Do heifers need to be developed to 65 of their mature weight?

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Q: Do heifers need to be developed to 65 percent of their mature body weight at breeding for good conception rates?

A: Conventional wisdom holds that heifers should reach about 65 percent of mature weight by first breeding. Research has shown, though, that first-calf heifers can achieve acceptable conception rates at 55 percent of mature weight, provided they are gaining weight and condition at breeding. This concept allows lower-cost, forage-based inputs including winter crop residues or dormant grass. Access to green grass in the spring helps heifers gain condition prior to breeding.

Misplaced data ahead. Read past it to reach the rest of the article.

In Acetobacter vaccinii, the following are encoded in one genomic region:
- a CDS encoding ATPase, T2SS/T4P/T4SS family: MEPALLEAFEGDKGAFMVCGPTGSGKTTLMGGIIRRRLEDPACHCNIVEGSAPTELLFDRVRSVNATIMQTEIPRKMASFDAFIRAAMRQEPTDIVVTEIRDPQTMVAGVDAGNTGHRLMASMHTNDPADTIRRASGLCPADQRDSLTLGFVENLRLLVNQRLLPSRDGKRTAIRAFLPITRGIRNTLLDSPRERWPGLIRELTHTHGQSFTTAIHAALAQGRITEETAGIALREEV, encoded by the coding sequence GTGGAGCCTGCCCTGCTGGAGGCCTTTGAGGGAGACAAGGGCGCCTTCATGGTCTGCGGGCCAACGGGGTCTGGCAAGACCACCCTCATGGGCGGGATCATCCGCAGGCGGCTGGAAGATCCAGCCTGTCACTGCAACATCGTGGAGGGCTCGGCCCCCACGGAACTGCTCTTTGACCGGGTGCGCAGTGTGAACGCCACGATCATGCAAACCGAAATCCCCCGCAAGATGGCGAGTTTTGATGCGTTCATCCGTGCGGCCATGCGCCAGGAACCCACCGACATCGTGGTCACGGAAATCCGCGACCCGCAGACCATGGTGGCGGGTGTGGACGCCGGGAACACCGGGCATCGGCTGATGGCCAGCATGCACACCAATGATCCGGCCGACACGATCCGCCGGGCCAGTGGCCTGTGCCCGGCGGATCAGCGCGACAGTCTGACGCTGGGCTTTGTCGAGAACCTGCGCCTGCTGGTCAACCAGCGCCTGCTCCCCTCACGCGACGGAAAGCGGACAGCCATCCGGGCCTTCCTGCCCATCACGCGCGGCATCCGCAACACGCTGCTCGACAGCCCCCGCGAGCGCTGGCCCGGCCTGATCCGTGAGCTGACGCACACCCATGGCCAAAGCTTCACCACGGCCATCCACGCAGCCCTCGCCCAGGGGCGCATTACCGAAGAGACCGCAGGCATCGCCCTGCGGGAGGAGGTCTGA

University of Nebraska animal scientist Rick Funston, PhD., recently reported on trials comparing heifers developed in two systems, one group spent 193 days in a drylot while another spent 135 days grazing corn stalks through the winter, followed by a 59-day drylot period prior to breeding. The cornstalk heifers weighed an average of 110 pounds less than drylot heifers at breeding but outgained them during pre-breeding backgrounding and on grass through the period between breeding and calving. Final pregnancy rates were 89 percent for cornstalk heifers versus 92 percent for drylot heifers. By calving time, the cornstalk heifers averaged just 38 pounds lighter than the drylot heifers and the cornstalk heifers saved $70 per head or more in development costs.

Source:  Dr. Rick Funston, Assoc. Professor, University of Nebraska West Central Research & Extension Center

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